What are the symptoms?
It is possible for a woman to have PID and have no symptoms, or have symptoms too mild to notice (but organ damage can still be happening). This is especially true when PID is caused by chlamydia. When symptoms occur they might include:
- Pain or tenderness in the lower abdomen
- Burning or pain with urination
- Nausea and vomiting
- Fever and chills
- Bleeding between menstrual periods
- Vaginal discharge that has an odor
- Painful sex
Reduce your risk
There are several things women can do to lower their risk of PID:
- Avoid douching.
- Use condoms or other latex barrier (such as a dental dam) for each sex act (oral, anal, and vaginal). A barrier should be put on before any sexual contact takes place.
- Have sex with only one partner (who only has sex with you)
- Talk with your healthcare provider to see what STD tests might be recommended for you. All sexually active women age 25 and under should be tested once a year for chlamydia. Any woman with risk factors (new or multiple partners, unprotected sex) should be tested annually for chlamydia and gonorrhea.
- Talk to your partner
Since PID so often is caused by chlamydia or gonorrhea, sex partners of people who have PID should be examined and treated. To avoid becoming infected again, don't have sex until partners have been treated.
There is no specific test for PID. Diagnosis is usually made based on symptoms including lower abdominal pain, fever, and vaginal discharge. The infection can be hard to diagnose due to mild symptoms that are often similar to those experienced with other diseases and conditions. All women diagnosed with PID should be tested for chlamydia and gonorrhea, the most common causes of PID. HIV screening is also encouraged.
When a healthcare provider suspects PID, he/she may order tests such as an ultrasound to check the fallopian tubes, or a laparoscopy, which uses a small tube inserted into an incision near the abdomen to view the internal organs and take small samples.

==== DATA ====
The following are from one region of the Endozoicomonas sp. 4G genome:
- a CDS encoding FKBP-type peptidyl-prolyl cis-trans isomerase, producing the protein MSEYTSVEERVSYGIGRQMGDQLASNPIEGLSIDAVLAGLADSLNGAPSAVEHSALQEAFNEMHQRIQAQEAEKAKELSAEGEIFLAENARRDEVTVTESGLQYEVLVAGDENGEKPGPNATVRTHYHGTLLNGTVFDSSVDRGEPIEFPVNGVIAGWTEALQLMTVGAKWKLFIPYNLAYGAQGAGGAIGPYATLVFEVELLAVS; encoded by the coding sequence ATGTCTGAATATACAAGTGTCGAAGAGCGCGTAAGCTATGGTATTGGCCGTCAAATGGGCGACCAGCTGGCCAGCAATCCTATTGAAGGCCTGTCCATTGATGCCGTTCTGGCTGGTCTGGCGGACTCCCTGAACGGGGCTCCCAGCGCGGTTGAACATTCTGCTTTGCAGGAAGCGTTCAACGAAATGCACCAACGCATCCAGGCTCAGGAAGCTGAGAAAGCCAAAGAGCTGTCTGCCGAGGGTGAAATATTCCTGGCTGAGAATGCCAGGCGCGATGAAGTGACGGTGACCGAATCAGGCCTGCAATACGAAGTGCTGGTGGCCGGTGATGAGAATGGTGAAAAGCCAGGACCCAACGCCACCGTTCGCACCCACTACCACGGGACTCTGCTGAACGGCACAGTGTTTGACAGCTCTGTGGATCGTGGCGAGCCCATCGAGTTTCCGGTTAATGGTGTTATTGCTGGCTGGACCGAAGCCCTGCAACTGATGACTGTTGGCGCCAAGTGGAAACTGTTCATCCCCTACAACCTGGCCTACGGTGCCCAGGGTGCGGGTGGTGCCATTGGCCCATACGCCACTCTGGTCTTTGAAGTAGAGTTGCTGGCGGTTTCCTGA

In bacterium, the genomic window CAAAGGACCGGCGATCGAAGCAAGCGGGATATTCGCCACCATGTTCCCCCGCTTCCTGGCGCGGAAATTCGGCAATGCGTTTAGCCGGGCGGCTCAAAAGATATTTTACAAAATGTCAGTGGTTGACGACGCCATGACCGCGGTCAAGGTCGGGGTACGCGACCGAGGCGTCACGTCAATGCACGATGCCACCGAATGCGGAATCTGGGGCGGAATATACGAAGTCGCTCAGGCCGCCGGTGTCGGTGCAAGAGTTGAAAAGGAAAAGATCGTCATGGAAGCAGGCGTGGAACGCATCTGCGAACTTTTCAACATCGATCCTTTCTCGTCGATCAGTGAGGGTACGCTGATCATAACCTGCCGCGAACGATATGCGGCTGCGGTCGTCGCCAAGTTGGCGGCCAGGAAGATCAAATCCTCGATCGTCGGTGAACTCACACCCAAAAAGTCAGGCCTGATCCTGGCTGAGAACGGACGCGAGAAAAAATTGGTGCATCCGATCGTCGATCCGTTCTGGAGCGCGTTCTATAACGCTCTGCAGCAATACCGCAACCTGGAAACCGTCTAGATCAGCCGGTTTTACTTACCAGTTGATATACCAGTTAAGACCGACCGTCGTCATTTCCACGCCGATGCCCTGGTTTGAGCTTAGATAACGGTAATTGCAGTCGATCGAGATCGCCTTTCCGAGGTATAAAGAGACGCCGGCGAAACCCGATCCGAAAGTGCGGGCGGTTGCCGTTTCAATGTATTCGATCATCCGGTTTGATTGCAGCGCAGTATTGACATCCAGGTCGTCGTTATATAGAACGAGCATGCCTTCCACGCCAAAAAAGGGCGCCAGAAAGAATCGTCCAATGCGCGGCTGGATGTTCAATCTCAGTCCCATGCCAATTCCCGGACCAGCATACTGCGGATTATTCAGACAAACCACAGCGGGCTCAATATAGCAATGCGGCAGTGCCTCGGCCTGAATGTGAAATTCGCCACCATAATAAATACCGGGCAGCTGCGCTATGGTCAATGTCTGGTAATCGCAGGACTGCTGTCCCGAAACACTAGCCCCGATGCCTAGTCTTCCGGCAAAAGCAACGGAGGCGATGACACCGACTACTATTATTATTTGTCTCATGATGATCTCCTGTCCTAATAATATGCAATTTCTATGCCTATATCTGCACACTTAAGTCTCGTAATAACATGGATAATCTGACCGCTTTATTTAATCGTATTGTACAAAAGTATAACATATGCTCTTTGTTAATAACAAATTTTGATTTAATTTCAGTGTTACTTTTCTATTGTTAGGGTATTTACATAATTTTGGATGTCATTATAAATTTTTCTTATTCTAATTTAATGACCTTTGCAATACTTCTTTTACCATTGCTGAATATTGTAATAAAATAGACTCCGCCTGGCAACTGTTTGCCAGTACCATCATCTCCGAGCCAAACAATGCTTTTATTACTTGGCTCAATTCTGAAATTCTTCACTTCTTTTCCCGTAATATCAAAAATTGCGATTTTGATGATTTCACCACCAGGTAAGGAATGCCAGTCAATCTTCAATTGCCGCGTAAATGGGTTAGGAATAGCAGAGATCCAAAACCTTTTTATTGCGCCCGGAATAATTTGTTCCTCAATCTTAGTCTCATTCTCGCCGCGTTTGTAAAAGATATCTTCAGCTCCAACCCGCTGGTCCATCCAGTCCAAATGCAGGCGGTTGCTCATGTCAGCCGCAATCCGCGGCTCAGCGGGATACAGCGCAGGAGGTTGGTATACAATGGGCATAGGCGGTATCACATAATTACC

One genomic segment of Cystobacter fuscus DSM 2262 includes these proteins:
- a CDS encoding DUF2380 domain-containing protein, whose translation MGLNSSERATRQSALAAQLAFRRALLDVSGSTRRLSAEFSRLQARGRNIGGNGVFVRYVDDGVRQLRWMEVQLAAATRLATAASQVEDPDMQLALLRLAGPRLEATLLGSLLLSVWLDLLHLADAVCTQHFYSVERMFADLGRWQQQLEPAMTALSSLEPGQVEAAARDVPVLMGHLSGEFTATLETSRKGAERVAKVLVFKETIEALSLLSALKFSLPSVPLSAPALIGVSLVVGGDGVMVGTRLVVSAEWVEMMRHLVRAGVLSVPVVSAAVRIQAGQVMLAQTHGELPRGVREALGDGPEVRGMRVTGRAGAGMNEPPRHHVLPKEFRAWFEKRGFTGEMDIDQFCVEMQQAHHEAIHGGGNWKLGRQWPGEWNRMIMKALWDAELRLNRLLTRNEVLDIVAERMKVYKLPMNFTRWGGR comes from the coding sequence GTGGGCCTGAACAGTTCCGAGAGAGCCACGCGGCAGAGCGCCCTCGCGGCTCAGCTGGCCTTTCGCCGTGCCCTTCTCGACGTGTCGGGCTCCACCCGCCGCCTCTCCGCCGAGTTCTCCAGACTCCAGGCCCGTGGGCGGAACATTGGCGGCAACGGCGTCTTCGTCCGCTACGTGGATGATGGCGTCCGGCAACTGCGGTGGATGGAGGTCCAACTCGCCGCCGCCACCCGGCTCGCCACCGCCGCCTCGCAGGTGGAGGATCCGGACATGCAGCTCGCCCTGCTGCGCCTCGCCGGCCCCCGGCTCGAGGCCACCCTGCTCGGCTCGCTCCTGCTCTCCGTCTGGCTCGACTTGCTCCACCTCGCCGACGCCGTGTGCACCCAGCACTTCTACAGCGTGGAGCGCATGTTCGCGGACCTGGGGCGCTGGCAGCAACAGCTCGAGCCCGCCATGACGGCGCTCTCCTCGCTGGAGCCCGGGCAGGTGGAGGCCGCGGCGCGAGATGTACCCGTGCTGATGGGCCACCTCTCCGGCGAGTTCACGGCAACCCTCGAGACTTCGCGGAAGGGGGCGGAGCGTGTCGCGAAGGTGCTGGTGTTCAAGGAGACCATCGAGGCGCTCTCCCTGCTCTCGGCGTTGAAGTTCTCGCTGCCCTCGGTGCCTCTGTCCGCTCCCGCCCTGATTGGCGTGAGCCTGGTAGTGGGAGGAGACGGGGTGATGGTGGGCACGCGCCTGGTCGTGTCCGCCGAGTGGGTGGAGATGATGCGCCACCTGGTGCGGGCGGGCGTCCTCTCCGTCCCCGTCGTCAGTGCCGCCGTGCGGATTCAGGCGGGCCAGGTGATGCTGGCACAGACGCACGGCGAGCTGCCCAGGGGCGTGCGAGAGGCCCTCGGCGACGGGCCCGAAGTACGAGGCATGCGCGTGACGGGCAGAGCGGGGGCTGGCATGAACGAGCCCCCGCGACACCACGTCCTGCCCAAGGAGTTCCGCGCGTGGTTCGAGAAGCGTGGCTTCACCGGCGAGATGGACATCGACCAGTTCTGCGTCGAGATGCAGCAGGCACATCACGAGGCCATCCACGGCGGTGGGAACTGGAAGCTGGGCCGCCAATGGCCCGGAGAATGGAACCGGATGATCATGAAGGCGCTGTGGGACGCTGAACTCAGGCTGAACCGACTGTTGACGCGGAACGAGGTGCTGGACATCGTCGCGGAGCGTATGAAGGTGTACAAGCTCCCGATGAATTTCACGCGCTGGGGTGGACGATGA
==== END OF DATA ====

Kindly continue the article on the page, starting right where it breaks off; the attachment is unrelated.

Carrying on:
PID is treated with antibiotics, given orally or by injection.
To limit damage to the reproductive organs, treatment should begin early and all medications should be taken (even if symptoms go away). Healthcare providers will check a woman 2-3 days after treatment, to make sure the medicine is working.
Hospitalization to treat PID may be recommended if the woman:
- Is very ill (nausea, vomiting, and high fever)
- Is pregnant
- Does not respond to or cannot take oral medications
- Has an abscess (infected area with pus) in the fallopian tube or ovary.
What are the complications of PID?
Without treatment, scar tissue can develop in the fallopian tubes, blocking them and preventing a woman from getting pregnant. When scar tissue blocks a fallopian tube, a fertilized egg may not be able to pass through the tube into the uterus. This is called an ectopic or tubal pregnancy. This can cause a tube to burst and lead to bleeding and extreme pain.
Untreated PID can also cause a woman to have chronic pelvic pain. About 10% of women with PID become infertile, and the risk increases if a woman develops PID more than once.